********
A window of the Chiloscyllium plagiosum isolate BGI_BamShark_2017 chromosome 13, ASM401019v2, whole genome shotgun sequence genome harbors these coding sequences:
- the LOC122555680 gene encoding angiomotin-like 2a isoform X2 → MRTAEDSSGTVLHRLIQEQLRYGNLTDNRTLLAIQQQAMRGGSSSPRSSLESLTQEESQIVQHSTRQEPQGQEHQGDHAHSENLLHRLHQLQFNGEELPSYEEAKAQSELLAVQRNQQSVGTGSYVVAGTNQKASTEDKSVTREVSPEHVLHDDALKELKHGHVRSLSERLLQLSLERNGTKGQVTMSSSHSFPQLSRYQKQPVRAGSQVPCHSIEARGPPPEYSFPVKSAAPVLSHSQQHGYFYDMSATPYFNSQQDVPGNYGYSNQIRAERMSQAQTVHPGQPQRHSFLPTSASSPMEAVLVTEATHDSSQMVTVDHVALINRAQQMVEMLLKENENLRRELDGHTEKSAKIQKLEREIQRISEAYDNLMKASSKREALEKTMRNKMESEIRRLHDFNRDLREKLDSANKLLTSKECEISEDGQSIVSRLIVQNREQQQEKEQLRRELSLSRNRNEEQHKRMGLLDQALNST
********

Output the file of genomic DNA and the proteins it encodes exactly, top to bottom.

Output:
A window of the Chiloscyllium plagiosum isolate BGI_BamShark_2017 chromosome 13, ASM401019v2, whole genome shotgun sequence genome harbors these coding sequences:
- the LOC122555680 gene encoding angiomotin-like 2a isoform X2 → MRTAEDSSGTVLHRLIQEQLRYGNLTDNRTLLAIQQQAMRGGSSSPRSSLESLTQEESQIVQHSTRQEPQGQEHQGDHAHSENLLHRLHQLQFNGEELPSYEEAKAQSELLAVQRNQQSVGTGSYVVAGTNQKASTEDKSVTREVSPEHVLHDDALKELKHGHVRSLSERLLQLSLERNGTKGQVTMSSSHSFPQLSRYQKQPVRAGSQVPCHSIEARGPPPEYSFPVKSAAPVLSHSQQHGYFYDMSATPYFNSQQDVPGNYGYSNQIRAERMSQAQTVHPGQPQRHSFLPTSASSPMEAVLVTEATHDSSQMVTVDHVALINRAQQMVEMLLKENENLRRELDGHTEKSAKIQKLEREIQRISEAYDNLMKASSKREALEKTMRNKMESEIRRLHDFNRDLREKLDSANKLLTSKECEISEDGQSIVSRLIVQNREQQQEKEQLRRELSLSRNRNEEQHKRMGLLDQALNST